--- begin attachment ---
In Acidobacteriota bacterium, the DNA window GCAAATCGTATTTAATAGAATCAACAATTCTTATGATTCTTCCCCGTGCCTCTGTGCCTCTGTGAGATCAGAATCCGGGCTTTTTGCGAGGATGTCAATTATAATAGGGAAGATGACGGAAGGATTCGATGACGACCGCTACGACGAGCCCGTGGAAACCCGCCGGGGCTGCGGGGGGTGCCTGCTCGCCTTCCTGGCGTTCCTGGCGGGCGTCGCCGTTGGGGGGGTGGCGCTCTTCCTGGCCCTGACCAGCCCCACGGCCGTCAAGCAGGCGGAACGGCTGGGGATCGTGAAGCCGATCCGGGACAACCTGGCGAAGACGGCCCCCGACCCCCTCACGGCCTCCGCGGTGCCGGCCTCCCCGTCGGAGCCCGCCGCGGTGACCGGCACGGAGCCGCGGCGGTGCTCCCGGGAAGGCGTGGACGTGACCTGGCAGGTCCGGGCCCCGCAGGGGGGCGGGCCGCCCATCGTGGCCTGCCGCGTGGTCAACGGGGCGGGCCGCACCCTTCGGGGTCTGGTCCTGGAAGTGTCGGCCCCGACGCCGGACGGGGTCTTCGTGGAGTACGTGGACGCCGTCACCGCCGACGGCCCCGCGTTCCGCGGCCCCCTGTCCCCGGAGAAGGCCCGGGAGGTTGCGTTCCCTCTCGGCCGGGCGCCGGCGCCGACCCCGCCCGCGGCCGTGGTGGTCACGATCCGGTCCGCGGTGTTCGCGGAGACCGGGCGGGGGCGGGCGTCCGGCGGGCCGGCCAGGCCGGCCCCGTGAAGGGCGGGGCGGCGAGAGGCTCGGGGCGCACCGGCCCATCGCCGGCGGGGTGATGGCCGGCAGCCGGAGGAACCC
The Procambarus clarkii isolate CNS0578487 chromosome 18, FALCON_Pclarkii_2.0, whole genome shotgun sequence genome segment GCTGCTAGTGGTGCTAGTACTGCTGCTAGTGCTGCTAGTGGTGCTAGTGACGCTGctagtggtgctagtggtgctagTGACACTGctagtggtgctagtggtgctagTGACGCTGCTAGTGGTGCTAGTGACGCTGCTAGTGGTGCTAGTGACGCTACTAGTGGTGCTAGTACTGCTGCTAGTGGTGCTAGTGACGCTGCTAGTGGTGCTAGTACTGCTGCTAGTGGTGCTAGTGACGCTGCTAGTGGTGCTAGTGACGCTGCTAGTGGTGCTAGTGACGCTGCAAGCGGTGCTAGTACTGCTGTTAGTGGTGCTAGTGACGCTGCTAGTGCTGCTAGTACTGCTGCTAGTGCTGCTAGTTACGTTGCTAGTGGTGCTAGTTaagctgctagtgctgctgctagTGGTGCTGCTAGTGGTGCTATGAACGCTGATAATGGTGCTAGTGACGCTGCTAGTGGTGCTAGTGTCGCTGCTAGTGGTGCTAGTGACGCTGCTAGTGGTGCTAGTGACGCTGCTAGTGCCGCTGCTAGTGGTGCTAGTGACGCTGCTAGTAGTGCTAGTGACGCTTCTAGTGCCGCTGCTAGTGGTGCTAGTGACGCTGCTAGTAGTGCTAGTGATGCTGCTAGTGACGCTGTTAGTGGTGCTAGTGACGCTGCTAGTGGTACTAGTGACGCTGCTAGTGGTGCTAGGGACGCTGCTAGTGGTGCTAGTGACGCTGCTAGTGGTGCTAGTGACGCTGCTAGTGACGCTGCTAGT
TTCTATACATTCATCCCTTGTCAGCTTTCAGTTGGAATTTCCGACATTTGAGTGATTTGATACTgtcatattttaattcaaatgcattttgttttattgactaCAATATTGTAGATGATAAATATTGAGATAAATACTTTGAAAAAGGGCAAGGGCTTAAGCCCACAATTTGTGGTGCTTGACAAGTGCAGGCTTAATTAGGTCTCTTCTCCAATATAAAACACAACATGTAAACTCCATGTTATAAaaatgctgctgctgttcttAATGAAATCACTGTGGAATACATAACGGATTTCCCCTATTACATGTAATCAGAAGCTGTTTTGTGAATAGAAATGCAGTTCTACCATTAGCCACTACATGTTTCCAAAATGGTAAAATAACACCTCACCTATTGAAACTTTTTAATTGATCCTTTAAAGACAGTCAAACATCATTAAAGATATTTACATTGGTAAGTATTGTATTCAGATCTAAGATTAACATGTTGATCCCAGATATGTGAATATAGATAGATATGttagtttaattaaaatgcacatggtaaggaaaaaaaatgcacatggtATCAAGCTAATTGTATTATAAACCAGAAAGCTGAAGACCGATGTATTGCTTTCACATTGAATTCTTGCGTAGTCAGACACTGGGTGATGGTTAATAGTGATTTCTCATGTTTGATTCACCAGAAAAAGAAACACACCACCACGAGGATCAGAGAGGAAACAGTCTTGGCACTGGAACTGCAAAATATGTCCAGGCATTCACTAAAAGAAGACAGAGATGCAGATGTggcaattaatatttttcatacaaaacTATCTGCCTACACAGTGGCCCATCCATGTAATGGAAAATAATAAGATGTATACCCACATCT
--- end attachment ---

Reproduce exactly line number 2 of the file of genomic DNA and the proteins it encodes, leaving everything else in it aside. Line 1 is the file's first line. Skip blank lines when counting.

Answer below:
The Procambarus clarkii isolate CNS0578487 chromosome 18, FALCON_Pclarkii_2.0, whole genome shotgun sequence genome segment GCTGCTAGTGGTGCTAGTACTGCTGCTAGTGCTGCTAGTGGTGCTAGTGACGCTGctagtggtgctagtggtgctagTGACACTGctagtggtgctagtggtgctagTGACGCTGCTAGTGGTGCTAGTGACGCTGCTAGTGGTGCTAGTGACGCTACTAGTGGTGCTAGTACTGCTGCTAGTGGTGCTAGTGACGCTGCTAGTGGTGCTAGTACTGCTGCTAGTGGTGCTAGTGACGCTGCTAGTGGTGCTAGTGACGCTGCTAGTGGTGCTAGTGACGCTGCAAGCGGTGCTAGTACTGCTGTTAGTGGTGCTAGTGACGCTGCTAGTGCTGCTAGTACTGCTGCTAGTGCTGCTAGTTACGTTGCTAGTGGTGCTAGTTaagctgctagtgctgctgctagTGGTGCTGCTAGTGGTGCTATGAACGCTGATAATGGTGCTAGTGACGCTGCTAGTGGTGCTAGTGTCGCTGCTAGTGGTGCTAGTGACGCTGCTAGTGGTGCTAGTGACGCTGCTAGTGCCGCTGCTAGTGGTGCTAGTGACGCTGCTAGTAGTGCTAGTGACGCTTCTAGTGCCGCTGCTAGTGGTGCTAGTGACGCTGCTAGTAGTGCTAGTGATGCTGCTAGTGACGCTGTTAGTGGTGCTAGTGACGCTGCTAGTGGTACTAGTGACGCTGCTAGTGGTGCTAGGGACGCTGCTAGTGGTGCTAGTGACGCTGCTAGTGGTGCTAGTGACGCTGCTAGTGACGCTGCTAGT